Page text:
Or another example. I speak of SEO, UI/UX, CRM, and Bounce rate with developers. We have a shared understanding of these terms.

Yet when I speak to clients, I explain what they mean — just in case. And I do it each time I mention the terms.

You see, my clients — mechanics, window shade sellers, amusement centers, property advisors, health clinics, dance schools, shoe retailers — they don’t use these terms often. So it is better to explain more than less.

It’s not about cutting out. It’s about awareness and judgment. Deciding: Do I really need to use these terms? And if you do: How can I be sure everyone understands them?

How to sound smart: What clarity can do for your career or your business

As businesses are realizing the value of hiring people with diverse backgrounds, writing — and speaking with clarity means your message will be understood by more people. Both inside and outside your industry.

When we use jargon, buzzwords, and acronyms too often, instead of showing we are actually ‘best in class’, we’re showing that we’re too lazy to define what that means. Instead of being ‘on the same page’, we turn people off.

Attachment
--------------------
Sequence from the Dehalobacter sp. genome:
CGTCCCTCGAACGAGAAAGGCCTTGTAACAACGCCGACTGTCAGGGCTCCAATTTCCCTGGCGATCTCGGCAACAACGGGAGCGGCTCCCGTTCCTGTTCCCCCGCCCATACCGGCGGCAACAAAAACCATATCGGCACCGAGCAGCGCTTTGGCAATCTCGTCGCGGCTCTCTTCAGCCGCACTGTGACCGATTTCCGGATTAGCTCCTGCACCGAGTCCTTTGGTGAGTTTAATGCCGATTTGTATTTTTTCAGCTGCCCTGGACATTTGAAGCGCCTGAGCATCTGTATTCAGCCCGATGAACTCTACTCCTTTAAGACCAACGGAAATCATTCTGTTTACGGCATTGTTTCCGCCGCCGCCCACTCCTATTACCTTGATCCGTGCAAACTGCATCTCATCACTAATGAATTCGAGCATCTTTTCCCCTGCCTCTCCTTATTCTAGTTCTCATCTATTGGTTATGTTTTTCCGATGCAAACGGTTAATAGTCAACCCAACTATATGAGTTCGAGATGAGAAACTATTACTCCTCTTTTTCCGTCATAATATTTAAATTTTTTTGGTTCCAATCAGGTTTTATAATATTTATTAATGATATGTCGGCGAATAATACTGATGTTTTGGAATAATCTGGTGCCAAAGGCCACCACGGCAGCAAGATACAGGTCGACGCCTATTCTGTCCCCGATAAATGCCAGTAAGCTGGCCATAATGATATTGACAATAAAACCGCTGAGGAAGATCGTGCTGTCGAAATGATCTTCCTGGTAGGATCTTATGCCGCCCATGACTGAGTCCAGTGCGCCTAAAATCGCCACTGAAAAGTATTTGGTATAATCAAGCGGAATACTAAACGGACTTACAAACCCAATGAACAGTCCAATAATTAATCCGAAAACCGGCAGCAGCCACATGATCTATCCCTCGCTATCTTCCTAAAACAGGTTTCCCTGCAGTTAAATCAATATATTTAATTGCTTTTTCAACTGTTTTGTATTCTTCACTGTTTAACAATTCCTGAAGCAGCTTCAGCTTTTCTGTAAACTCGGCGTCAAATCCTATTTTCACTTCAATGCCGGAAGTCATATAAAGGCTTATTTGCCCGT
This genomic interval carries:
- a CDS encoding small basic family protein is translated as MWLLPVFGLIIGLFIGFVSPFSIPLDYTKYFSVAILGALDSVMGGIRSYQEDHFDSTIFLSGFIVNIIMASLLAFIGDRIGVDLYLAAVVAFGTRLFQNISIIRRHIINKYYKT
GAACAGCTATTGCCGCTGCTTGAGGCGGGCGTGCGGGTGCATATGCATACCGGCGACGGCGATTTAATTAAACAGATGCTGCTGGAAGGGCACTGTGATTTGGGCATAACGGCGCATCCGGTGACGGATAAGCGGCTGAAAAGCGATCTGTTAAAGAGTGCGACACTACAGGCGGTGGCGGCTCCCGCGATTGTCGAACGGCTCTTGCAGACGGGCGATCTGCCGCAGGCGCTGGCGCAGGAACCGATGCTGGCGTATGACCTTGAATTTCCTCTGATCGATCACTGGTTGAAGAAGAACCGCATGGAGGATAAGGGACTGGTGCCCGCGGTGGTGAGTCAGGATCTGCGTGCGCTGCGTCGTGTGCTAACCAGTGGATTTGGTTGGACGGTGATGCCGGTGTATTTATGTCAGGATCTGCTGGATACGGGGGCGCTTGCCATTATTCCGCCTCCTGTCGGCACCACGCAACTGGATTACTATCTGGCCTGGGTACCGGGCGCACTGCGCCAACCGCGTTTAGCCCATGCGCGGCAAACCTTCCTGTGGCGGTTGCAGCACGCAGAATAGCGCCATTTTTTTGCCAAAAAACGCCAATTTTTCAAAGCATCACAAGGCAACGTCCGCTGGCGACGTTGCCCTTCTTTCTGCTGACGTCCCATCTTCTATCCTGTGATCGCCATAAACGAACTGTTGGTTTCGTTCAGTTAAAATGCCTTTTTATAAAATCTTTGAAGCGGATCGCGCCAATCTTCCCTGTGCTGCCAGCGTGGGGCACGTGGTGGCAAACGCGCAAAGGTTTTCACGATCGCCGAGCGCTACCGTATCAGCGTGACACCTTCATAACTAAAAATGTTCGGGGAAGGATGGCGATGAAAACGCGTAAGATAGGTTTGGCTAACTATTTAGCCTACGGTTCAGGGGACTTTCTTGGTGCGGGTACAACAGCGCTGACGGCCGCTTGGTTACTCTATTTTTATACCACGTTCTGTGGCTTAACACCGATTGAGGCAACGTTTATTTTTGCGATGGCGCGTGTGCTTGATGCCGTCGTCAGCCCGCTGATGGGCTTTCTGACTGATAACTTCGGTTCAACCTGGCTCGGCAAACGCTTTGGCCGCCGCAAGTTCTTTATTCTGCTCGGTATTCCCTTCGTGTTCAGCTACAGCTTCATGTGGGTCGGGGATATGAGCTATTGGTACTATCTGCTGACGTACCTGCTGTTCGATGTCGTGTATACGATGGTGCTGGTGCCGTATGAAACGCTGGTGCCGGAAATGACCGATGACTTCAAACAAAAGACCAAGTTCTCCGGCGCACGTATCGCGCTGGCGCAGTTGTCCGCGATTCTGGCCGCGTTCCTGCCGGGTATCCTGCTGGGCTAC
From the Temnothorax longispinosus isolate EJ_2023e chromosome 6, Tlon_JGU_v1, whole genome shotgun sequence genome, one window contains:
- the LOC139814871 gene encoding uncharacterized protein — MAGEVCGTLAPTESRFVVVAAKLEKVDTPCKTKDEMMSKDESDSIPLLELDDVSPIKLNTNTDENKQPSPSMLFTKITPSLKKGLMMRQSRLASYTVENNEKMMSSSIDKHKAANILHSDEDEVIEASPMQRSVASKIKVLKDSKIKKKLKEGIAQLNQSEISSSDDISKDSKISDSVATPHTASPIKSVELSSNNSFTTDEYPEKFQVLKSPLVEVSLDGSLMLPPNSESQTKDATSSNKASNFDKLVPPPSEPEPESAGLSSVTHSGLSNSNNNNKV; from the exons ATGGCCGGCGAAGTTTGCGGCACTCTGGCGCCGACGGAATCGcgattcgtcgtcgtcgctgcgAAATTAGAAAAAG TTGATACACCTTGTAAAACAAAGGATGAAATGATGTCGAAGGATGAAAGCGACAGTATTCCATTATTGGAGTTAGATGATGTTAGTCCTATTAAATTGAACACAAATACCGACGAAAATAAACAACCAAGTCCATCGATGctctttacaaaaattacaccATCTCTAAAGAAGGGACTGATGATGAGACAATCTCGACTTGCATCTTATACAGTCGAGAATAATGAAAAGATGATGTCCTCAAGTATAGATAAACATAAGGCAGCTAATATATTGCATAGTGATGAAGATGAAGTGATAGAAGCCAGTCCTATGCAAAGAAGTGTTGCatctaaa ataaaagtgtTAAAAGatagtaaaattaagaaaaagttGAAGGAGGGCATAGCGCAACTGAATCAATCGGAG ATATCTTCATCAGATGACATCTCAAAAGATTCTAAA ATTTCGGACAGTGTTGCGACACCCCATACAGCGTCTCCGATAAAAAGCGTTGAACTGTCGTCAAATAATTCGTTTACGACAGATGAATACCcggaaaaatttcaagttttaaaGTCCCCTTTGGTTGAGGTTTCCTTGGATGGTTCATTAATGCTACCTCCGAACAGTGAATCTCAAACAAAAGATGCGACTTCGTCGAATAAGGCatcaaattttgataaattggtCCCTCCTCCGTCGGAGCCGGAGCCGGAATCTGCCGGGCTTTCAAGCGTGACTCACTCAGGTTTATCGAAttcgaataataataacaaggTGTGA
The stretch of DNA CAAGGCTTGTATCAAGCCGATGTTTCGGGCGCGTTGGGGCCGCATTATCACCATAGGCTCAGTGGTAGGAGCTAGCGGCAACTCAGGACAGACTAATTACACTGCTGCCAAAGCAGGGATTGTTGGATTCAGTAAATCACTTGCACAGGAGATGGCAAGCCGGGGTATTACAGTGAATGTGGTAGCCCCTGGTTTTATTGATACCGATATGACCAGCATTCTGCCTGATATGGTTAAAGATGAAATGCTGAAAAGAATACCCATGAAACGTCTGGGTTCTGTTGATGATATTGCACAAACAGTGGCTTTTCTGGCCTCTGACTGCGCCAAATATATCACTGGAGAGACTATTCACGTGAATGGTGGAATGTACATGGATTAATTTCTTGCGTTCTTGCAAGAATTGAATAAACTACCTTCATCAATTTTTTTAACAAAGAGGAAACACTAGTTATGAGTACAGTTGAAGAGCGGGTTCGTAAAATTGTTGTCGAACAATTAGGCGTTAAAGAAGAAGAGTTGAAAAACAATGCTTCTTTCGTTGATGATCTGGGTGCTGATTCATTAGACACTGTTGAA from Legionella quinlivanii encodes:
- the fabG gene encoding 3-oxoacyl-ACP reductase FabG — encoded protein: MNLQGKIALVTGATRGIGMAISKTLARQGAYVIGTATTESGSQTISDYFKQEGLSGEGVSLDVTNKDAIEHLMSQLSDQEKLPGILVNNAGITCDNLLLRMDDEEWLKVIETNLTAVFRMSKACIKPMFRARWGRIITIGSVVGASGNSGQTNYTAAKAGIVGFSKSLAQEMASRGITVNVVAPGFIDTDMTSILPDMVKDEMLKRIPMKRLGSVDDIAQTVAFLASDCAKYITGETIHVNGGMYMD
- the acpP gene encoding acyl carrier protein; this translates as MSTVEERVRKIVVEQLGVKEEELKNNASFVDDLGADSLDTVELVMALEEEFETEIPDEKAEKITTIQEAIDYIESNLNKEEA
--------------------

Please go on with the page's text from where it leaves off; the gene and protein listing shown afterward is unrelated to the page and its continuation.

But it doesn’t mean you need to stop using these completely.

By using less jargon, you’ll make sense to people who are new to your industry or company. You’ll cause less misunderstanding to people who may not be new. Show your creativity with fresh phrases.

By expanding on acronyms, you make reading smoother, faster, easier to comprehend — and more enjoyable for your reader.

By cutting down the buzzwords, you’ll be appreciated by people whose brains are fried from getting too much information every day.

Show you that you really care about your audience by sharing messages with clarity.

Cut the confusion.

You see, when your audience truly understands your message, you have the opportunity to build stronger relationships. Get that raise. Boost conversions on your landing page. Educate. Boost credibility. Get financing. Get votes for new software — or a pool table in the office.

Be direct. Say what you mean.

“Complexity is your enemy. Any fool can make something complicated. It is hard to make something simple.” — Richard Branson

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Cynthia Marinakos

Written by

Aussie Copywriter. I love rock climbing high ceilings and hiking amongst ferns >> 10 Proven ways to attract more Medium readers: https://bit.ly/3g2e2xx

The Startup

Get smarter at building your thing. Follow to join The Startup’s +8 million monthly readers & +792K followers.

Cynthia Marinakos

Written by

Aussie Copywriter. I love rock climbing high ceilings and hiking amongst ferns >> 10 Proven ways to attract more Medium readers: https://bit.ly/3g2e2xx

The Startup

Get smarter at building your thing. Follow to join The Startup’s +8 million monthly readers & +792K followers.